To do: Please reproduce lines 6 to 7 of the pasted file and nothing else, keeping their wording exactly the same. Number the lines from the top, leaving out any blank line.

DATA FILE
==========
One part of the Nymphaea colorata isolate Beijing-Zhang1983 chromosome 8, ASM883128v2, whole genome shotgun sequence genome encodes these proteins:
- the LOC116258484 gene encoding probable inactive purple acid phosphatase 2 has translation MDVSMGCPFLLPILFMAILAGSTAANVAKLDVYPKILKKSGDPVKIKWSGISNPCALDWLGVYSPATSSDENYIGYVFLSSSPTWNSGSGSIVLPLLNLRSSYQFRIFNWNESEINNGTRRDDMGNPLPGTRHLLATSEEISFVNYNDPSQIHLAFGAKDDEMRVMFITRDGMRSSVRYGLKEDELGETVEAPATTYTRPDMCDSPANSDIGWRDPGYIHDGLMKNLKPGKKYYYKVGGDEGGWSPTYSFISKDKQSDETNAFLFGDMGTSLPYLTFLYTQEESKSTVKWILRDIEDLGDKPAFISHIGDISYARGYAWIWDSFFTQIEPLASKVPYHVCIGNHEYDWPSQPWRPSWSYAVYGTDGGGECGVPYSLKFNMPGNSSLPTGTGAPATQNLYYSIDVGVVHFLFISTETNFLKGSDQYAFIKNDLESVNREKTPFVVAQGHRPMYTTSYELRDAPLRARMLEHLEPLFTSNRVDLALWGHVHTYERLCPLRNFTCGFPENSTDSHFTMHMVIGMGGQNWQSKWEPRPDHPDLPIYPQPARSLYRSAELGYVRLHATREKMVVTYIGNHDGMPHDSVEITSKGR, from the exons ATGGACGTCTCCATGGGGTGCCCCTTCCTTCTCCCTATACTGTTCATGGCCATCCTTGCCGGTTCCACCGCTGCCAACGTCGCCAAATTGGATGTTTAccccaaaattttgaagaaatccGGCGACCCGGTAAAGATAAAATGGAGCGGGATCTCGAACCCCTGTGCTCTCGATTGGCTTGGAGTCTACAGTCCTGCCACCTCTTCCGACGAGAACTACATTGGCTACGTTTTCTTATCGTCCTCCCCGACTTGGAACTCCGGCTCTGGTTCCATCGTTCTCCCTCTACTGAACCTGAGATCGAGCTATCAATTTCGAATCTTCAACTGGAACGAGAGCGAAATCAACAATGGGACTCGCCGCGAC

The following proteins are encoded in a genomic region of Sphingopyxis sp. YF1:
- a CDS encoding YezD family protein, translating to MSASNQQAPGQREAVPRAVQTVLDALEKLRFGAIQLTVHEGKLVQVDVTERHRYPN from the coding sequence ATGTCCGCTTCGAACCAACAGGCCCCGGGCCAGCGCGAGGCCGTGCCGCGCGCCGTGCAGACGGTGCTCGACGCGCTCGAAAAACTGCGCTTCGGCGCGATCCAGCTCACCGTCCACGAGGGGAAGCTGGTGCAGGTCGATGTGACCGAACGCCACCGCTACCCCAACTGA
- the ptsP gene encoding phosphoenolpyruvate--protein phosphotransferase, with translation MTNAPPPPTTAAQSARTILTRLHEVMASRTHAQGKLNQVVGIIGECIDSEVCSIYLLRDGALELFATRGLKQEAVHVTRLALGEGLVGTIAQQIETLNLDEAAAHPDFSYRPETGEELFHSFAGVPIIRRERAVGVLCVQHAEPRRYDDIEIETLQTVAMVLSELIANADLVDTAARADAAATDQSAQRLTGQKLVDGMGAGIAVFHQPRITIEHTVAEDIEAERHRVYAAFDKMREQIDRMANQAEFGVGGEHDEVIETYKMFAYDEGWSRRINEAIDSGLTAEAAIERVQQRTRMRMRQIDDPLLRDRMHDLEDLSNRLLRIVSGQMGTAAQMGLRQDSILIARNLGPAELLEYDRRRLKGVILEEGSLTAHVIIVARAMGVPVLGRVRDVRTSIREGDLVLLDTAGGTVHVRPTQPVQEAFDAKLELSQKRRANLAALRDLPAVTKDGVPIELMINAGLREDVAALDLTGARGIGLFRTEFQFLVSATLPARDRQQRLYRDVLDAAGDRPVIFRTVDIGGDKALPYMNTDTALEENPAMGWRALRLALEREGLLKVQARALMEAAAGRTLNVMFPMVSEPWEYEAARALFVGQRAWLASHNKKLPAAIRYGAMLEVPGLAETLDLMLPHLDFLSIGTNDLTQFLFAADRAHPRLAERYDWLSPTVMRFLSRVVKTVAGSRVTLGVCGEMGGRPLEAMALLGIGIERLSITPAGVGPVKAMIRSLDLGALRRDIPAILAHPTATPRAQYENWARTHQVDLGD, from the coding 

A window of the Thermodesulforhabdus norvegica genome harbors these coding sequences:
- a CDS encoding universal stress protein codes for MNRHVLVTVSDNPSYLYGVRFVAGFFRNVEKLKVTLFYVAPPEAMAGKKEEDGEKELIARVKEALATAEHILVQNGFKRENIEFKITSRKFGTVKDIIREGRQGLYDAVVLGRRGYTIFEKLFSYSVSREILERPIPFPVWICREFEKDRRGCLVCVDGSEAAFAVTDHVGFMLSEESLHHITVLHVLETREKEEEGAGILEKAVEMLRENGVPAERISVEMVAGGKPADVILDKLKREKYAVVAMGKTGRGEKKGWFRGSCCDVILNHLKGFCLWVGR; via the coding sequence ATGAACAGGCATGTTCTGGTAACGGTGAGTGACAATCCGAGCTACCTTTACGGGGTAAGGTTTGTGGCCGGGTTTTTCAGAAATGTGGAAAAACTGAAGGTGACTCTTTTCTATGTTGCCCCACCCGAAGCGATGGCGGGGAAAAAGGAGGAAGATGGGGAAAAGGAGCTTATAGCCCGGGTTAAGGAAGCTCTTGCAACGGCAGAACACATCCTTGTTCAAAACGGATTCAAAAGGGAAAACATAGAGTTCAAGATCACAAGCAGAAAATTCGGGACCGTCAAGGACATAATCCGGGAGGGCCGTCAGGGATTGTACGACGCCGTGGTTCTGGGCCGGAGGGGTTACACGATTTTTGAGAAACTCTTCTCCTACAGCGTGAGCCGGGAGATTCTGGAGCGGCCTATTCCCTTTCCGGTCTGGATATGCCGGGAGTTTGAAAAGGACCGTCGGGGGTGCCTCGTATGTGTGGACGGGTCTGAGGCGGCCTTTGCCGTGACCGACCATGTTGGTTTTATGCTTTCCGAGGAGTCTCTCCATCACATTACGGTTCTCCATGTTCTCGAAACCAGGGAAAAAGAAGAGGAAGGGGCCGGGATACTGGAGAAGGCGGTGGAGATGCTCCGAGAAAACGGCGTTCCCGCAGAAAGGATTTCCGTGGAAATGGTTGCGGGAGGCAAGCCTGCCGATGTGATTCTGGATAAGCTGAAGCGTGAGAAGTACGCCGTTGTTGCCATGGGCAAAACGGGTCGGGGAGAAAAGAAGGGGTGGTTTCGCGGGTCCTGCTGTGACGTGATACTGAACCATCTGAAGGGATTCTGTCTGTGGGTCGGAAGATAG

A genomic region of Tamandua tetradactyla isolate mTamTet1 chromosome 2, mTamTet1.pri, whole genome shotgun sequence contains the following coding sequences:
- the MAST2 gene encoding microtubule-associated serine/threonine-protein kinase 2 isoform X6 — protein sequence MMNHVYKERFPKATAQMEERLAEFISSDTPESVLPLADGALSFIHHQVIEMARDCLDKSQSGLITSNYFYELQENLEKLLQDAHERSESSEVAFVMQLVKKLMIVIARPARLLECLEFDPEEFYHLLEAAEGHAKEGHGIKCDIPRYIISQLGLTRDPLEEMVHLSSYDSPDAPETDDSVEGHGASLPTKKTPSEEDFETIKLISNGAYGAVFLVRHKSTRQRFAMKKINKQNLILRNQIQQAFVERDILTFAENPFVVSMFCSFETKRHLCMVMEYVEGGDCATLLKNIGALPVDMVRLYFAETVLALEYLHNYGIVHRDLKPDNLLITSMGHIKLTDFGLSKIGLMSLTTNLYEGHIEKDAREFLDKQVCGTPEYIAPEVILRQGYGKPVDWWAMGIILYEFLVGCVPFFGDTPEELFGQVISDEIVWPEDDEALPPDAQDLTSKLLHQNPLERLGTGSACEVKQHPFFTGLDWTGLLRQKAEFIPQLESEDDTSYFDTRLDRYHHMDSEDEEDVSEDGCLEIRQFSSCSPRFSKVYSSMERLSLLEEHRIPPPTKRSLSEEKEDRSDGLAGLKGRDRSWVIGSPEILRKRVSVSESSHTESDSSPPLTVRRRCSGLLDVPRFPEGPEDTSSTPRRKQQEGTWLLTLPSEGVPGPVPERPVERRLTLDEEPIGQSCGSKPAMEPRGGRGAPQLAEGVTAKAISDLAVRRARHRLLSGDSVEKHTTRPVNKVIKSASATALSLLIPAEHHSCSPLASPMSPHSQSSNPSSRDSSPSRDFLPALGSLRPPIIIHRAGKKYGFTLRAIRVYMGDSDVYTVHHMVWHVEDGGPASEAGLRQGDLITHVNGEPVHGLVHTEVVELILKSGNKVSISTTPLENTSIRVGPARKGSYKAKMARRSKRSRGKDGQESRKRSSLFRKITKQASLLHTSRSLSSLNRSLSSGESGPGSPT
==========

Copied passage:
A window of the Thermodesulforhabdus norvegica genome harbors these coding sequences:
- a CDS encoding universal stress protein codes for MNRHVLVTVSDNPSYLYGVRFVAGFFRNVEKLKVTLFYVAPPEAMAGKKEEDGEKELIARVKEALATAEHILVQNGFKRENIEFKITSRKFGTVKDIIREGRQGLYDAVVLGRRGYTIFEKLFSYSVSREILERPIPFPVWICREFEKDRRGCLVCVDGSEAAFAVTDHVGFMLSEESLHHITVLHVLETREKEEEGAGILEKAVEMLRENGVPAERISVEMVAGGKPADVILDKLKREKYAVVAMGKTGRGEKKGWFRGSCCDVILNHLKGFCLWVGR; via the coding sequence ATGAACAGGCATGTTCTGGTAACGGTGAGTGACAATCCGAGCTACCTTTACGGGGTAAGGTTTGTGGCCGGGTTTTTCAGAAATGTGGAAAAACTGAAGGTGACTCTTTTCTATGTTGCCCCACCCGAAGCGATGGCGGGGAAAAAGGAGGAAGATGGGGAAAAGGAGCTTATAGCCCGGGTTAAGGAAGCTCTTGCAACGGCAGAACACATCCTTGTTCAAAACGGATTCAAAAGGGAAAACATAGAGTTCAAGATCACAAGCAGAAAATTCGGGACCGTCAAGGACATAATCCGGGAGGGCCGTCAGGGATTGTACGACGCCGTGGTTCTGGGCCGGAGGGGTTACACGATTTTTGAGAAACTCTTCTCCTACAGCGTGAGCCGGGAGATTCTGGAGCGGCCTATTCCCTTTCCGGTCTGGATATGCCGGGAGTTTGAAAAGGACCGTCGGGGGTGCCTCGTATGTGTGGACGGGTCTGAGGCGGCCTTTGCCGTGACCGACCATGTTGGTTTTATGCTTTCCGAGGAGTCTCTCCATCACATTACGGTTCTCCATGTTCTCGAAACCAGGGAAAAAGAAGAGGAAGGGGCCGGGATACTGGAGAAGGCGGTGGAGATGCTCCGAGAAAACGGCGTTCCCGCAGAAAGGATTTCCGTGGAAATGGTTGCGGGAGGCAAGCCTGCCGATGTGATTCTGGATAAGCTGAAGCGTGAGAAGTACGCCGTTGTTGCCATGGGCAAAACGGGTCGGGGAGAAAAGAAGGGGTGGTTTCGCGGGTCCTGCTGTGACGTGATACTGAACCATCTGAAGGGATTCTGTCTGTGGGTCGGAAGATAG